To this day, I am still incredibly thankful that Mom and Dad never made us go to camp. There was one year when we voluntarily spent two weeks at a Quaker camp in northern Bucks County—and loved it. The following year all its rustic charm had worn off, I decided I hated it. Maggy seemed lukewarm (at best) about the whole thing. God bless our parents, they never made us go back.
From then on, Mom and Dad started taking us on their vacations. Summer camp, group showers, mediocre food, and yarn crafts . . . versus month-long trips to France, adventures in Italy, hiking in Nova Scotia, biking and kayaking in Maine. Not exactly a Sophie’s Choice. However, if I had chosen communal cabin sleeping, ropes courses, and awkward ‘talent’ shows over the exotic allure of foreign travel, I would still love salmon.
On one of our most memorable trips to France, I think I was 12 and Maggy was 14. Mom had planned an elaborate adventure through Provence, Paris, and a handful of other regions. It had been about a year since Maggy indignantly informed our parents that she would no longer be eating red meat. I, the dutiful and adoring younger sister, had piped up assuring them that I, too, would no longer be enjoying the likes of hamburgers, sausages, and steaks. Maggy had loads of reasons about health and humane animal treatment, and I had only one: My big sister was doing it, thus it was amazingly cool and I wanted to be doing it, too.
Strangely, despite our major dietary limitation, Mom still reminisces with glistening eyes and a near-quivering voice about her pride in our willingness to eat just about anything that summer in France. Bony, fishy bouillabaisse? No problem! Raw oysters, clams, and mussels? Bring it on! “Special” French chicken? Why not? (Though we found out later that what made it “special” was the fact that it was rabbit.)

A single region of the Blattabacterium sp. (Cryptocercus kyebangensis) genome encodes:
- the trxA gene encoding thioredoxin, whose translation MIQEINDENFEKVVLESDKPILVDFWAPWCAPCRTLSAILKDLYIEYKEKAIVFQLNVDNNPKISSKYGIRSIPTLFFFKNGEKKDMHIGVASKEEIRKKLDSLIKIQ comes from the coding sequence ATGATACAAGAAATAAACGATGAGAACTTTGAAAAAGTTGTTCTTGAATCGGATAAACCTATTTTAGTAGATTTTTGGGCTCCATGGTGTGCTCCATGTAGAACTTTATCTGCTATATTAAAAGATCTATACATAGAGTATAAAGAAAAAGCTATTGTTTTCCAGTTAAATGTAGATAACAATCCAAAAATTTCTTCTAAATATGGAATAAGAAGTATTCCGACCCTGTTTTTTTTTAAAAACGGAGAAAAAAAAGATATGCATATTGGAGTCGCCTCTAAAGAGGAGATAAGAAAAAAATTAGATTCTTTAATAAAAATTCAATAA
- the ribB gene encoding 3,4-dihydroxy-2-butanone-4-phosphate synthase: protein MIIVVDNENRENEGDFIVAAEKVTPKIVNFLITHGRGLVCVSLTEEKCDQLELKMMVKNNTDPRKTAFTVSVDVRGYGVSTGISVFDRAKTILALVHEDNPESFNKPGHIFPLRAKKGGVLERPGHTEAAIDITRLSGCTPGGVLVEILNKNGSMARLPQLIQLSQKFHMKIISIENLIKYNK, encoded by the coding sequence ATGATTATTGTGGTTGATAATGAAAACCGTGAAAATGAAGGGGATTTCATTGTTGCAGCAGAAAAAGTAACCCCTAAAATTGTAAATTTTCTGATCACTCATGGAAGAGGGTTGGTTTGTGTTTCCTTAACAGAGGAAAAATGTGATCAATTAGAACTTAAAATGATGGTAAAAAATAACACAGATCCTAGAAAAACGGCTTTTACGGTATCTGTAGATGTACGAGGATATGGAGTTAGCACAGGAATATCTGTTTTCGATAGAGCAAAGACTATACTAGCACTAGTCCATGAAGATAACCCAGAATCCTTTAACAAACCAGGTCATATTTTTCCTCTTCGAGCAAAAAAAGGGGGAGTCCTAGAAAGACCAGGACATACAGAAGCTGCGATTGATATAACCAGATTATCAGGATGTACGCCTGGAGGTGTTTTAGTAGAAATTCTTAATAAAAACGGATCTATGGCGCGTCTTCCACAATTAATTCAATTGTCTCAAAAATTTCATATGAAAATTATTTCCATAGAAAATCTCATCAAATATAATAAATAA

Though Mom remembers our adventurous attitudes toward food, I remember that, above all, I didn’t want to be rude. So if people were serving it, I was eating it—or politely choking it down. But whenever we went to a restaurant and had the chance to order our own meals it was a whole different ballgame. Maggy and I chose the same, safe thing over and over again: Salmon. By the time we left that culinary delight of a country, I never wanted to see another piece of salmon again. That was 13 years ago.
At this moment, I still won’t order salmon in a restaurant. In fact, I don’t even finish reading the menu description if the word “salmon” is anywhere in the title. And I am even harder-pressed to cook it at home. If someone makes it for me, I’ll eat it. I might even like it. But I am not choosing it…ever. Truth be told, I really wish I liked salmon—it’s pretty, it’s popular, it’s good for you, and it’s usually a decent bet on an unfamiliar menu. But, I remain all salmon-ed out.
Of course, Tony, who likes everything—even big, steaming bowls of tripe—really loves salmon. And so, it’s time for my decade-long fight with salmon to be over. Since I like horseradish more than I could ever dislike salmon, it wasn’t too hard to work up a recipe that we both really enjoy.